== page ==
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Catherina Cunnane
Catherina Cunnane
Catherina Cunnane hails from a sixth-generation drystock and specialised pedigree suckler enterprise in Co. Mayo. She currently holds the positions of editor and general manager at That's Farming, having joined the firm during its start-up phase in 2015.
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‘In Scotland, the government helps to subsidise vets to keep vets in remote parts’

Eoin Ryan, lecturer/assistant professor at Ireland’s only school of veterinary medicine – University College Dublin (UCD) – believes that the Irish government will have to step in with subsidies for rural practices to help combat the country’s vet shortage.

He was speaking as part of RTÉ Radio 1’s segment ‘farmers concerned about vet shortages’ by Carole Coleman on Thursday, May 4th, 2023.

“In other countries such as Scotland, the government will also help to subsidise vets to keep vets in those remote parts of the country. We will need that here as well,” Professor Ryan told Coleman.

“Vets vacating positions due to a poor work-life balance is the real problem,” he explained.

He believes that to retain vets, the country has in clinical practice, “we need to address the issues around work-life balance, out-of-hours rota and salary”.

According to Carole Coleman’s report, UCD’s School of Veterinary Medicine has 660 students and offers 90 new places annually and also trains an additional 150 veterinary nursing students.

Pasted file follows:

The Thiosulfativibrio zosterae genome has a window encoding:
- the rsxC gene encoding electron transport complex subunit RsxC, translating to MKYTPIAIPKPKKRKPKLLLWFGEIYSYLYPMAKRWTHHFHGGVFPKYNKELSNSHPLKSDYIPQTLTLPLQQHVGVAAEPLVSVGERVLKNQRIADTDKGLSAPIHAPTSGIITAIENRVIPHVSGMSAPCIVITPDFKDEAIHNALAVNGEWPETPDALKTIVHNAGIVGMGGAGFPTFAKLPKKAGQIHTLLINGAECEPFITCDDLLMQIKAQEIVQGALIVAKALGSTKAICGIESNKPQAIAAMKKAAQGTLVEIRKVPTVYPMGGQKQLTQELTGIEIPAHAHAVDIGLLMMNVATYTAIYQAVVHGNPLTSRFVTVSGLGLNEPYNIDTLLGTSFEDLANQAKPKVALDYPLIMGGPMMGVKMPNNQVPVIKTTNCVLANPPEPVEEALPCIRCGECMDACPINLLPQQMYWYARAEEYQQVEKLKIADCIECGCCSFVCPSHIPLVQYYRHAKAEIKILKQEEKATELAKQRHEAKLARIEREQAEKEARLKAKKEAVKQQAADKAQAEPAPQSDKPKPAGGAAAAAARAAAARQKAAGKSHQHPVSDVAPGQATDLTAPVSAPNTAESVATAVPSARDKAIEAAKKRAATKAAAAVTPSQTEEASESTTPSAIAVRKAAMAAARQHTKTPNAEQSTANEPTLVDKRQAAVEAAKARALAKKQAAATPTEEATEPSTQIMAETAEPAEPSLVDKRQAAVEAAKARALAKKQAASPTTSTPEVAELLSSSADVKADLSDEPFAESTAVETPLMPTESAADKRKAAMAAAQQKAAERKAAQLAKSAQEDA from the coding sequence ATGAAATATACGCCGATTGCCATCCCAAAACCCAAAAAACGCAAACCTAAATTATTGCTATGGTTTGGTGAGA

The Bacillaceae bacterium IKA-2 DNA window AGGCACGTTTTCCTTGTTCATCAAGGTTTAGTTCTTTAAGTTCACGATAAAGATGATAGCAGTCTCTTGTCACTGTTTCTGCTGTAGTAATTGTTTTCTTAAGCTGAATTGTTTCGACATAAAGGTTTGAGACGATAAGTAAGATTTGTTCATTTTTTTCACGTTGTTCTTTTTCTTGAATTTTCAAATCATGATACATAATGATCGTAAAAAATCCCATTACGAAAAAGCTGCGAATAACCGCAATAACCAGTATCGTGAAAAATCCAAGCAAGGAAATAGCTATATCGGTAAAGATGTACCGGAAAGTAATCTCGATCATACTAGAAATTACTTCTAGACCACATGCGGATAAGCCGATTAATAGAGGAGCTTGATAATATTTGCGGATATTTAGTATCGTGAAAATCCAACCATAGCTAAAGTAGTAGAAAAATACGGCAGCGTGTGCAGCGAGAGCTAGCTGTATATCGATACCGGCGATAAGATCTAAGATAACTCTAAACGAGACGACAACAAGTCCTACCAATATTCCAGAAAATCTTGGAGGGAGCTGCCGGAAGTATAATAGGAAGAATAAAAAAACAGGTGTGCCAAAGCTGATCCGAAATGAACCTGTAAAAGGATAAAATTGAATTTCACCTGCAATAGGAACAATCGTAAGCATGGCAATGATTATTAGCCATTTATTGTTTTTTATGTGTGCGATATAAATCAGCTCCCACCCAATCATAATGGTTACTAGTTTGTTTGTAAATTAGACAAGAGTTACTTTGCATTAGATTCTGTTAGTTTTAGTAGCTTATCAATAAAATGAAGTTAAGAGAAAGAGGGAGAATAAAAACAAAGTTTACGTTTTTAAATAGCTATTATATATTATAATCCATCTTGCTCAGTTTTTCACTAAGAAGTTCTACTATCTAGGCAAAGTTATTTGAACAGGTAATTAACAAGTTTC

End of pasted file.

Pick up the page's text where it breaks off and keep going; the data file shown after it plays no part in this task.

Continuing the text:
Just 1 out of 4 vets who added their names to the VCI’s register last year, trained in UCD, as Hungary and Poland now train more Irish vets than Ireland, she reports.

“If you have the leaking bucket syndrome, if you are not able to retain what you have and you are losing those every year, you cannot just keep recruiting and recruiting, you always have to try to retain what you have, and that is critical,” Professor Ryan added.

One-third of current vets on register qualified outside of Ireland

One-third of the VCI’s (Veterinary Council of Ireland) current register of veterinary practitioners qualified outside of Ireland.

That is according to a spokesperson for the council, who provided information to That’s Farming in response to the publication’s editor, Catherina Cunnane, request for information.

The VCI collated statistics on the country of qualification for new entries to the Register of Veterinary Practitioners in Ireland over the last five years.

Its data shows that in the region of 75 vets from the National University of Ireland (UCD) generally join the register annually.

Meanwhile, the number of vets qualifying from other educational institutions and joining the VCI’s register make up the majority, averaging 128 vets over the last five years.

Read more on this news article.

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